Monday, June 24, 2013

Homemaking on the ranch (or in this case a suburban condo)

Even my mother has made careful note that I have been born outside of my century. She often discusses that she is unsure where my homemaker gene comes from, more specifically the kitchen gene. Mom does not do much in the kitchen other than warm microwave meals. She hates cooking. She tolerates baking and somehow her daughter could live in the kitchen carefully crafting homemade meals and goodies all day.

The summer is about taking advantage of what is available. Nearly every fruit and vegetable is widely accessible freshly straight from the farm. Our 855 square foot condo does not offer garden space (surprising). The best I can do is visit the many farmers markets, join CSA’s or hope that a nearby neighbor will sit out fresh offerings for free (it happens all the time).

Looking over the pantry this weekend, I noticed the absence of jam. I love toast, waffles, and muffins. Many folks would be happy with a jar of store bought jelly but my last purchased jar yielded no identifiable fruit and within 2 weeks, I had a jar of sugar. The first ingredient in jam should be fruit, not sugar, fructose or fruit flavoring. Surprisingly, jam is easier to make than many people think. It involves few simple ingredients but it does test the patience of any kitchen cook.

I picked up a pint of fresh strawberries from a nearby farm on Saturday morning. By late Sunday morning we had fresh strawberry/ ginger jam. I tossed my Smuckers jar in the trash. Jam, from berry to canning stage takes less than an hour and it is worth the careful attention to detail (stirring...stirring...stirring).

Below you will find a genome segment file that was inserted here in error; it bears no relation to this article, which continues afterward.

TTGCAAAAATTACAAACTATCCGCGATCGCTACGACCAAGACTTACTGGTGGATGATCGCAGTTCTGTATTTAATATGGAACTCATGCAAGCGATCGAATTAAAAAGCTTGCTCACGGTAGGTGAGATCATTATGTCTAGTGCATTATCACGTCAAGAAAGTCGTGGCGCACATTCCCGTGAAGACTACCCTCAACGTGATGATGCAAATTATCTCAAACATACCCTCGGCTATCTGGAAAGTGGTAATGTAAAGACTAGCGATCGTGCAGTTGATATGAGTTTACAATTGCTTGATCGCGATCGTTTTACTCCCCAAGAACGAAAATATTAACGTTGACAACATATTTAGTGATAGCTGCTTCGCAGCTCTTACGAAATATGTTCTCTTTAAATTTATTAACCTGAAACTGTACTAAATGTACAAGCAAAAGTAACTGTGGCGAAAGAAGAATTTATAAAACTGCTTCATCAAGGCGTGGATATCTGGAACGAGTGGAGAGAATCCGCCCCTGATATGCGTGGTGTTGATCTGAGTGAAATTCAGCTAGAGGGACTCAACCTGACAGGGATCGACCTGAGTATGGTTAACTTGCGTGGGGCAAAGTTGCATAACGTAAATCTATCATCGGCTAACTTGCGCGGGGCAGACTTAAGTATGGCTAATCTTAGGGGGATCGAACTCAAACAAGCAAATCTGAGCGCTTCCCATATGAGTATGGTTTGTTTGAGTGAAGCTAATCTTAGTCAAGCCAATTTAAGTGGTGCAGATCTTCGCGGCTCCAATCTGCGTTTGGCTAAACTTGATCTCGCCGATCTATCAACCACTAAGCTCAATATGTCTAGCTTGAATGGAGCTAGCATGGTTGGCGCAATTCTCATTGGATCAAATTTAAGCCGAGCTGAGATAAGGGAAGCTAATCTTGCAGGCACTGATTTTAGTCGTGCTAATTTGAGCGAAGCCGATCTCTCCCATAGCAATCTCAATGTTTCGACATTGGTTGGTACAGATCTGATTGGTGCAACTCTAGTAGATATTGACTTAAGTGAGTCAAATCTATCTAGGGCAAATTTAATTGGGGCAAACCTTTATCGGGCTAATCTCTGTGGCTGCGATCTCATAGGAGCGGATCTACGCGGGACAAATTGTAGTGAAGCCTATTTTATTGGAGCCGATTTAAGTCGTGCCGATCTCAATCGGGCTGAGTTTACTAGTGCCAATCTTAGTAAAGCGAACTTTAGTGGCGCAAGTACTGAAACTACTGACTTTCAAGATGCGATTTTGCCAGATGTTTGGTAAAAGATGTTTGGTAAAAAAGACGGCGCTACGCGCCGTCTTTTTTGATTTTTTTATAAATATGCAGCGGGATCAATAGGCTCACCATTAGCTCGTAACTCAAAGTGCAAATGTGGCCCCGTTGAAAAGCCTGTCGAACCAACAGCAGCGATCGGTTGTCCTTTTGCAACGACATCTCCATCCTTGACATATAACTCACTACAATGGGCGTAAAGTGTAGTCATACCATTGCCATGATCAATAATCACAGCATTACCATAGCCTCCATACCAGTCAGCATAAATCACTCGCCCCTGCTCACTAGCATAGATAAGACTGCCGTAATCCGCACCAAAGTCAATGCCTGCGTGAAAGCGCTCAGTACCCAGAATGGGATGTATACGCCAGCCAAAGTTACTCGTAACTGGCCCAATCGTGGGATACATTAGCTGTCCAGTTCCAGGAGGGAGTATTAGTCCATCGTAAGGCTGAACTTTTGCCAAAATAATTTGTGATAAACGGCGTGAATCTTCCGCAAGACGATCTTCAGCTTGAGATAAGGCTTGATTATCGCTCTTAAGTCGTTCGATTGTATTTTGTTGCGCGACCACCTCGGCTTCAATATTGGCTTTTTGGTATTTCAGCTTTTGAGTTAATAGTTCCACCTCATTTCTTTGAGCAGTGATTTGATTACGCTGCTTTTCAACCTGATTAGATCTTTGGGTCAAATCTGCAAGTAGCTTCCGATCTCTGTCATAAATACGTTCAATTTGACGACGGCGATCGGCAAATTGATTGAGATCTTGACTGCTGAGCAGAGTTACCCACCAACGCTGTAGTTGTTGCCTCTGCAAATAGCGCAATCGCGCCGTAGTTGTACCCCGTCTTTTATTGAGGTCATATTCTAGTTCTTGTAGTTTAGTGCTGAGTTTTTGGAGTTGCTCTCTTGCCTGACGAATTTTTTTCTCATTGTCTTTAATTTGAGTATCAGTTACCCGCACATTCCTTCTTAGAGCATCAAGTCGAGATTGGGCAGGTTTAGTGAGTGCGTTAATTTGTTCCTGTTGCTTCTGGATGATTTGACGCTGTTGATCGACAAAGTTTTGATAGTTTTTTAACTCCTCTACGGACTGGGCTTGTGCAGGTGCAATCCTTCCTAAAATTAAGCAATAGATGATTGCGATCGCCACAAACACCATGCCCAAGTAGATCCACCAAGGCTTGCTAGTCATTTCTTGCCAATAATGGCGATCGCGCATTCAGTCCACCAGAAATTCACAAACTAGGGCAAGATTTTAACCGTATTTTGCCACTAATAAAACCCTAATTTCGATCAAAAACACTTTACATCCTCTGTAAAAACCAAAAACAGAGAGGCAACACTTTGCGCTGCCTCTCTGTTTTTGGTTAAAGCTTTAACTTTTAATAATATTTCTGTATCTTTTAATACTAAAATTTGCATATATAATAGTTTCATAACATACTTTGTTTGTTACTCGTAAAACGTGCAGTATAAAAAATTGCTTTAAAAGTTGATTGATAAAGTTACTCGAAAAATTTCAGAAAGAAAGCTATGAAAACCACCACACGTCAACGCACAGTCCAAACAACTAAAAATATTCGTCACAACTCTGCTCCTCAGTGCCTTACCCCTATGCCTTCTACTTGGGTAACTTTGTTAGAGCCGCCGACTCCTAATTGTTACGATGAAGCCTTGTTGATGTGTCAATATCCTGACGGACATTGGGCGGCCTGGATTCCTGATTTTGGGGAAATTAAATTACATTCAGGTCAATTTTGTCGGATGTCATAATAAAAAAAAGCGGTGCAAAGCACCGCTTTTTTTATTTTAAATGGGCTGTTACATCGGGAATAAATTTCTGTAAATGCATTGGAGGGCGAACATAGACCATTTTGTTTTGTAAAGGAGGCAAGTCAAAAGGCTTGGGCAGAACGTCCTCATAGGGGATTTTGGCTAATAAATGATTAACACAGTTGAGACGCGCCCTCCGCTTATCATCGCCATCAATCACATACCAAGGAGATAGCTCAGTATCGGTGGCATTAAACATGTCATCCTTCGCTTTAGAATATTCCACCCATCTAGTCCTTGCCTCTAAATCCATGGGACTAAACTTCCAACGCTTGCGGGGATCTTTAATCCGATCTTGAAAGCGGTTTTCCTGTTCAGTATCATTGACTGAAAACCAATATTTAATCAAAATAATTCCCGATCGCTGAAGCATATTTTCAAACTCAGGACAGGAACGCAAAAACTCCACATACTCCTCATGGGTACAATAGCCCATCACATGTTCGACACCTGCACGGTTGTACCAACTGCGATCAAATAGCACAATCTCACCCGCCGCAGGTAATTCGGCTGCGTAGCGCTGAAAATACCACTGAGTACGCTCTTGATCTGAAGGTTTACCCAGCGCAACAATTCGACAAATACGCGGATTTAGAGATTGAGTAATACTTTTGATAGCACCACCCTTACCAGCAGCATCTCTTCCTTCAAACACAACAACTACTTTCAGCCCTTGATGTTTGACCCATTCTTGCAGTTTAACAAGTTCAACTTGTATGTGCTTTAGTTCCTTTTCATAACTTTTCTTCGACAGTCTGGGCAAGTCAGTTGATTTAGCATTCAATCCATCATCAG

Chopping strawberries for jam-5 minutes

Boiling fruit and sugar for 10-15 minutes
 I’d like to think if I lived on an Alaskan homestead I could prepare adequately for winter. I could make jam, sauces and other canned goods without fail. I could “process” chickens. Unfortunately, there is no need for me to do this for the condo except when I refuse to have too much over processed food in the cupboards. I do not fret about winter because our streets are plowed. I have no room for a chicken coop. However, should the apocalypse come, I am sure, we will be well prepared. Let us eat jam.

Finished product: Jam

1 comment:

  1. I've been waiting for you to put a cooking project up here. I know you can't share your personal recipes but... could you put the ratio of fruit to sugar? I need to learn! I think there is a blog named "Pioneer Woman" or something like that. You could call yours "Born a Century Late" and talk about all your kitchen adventures.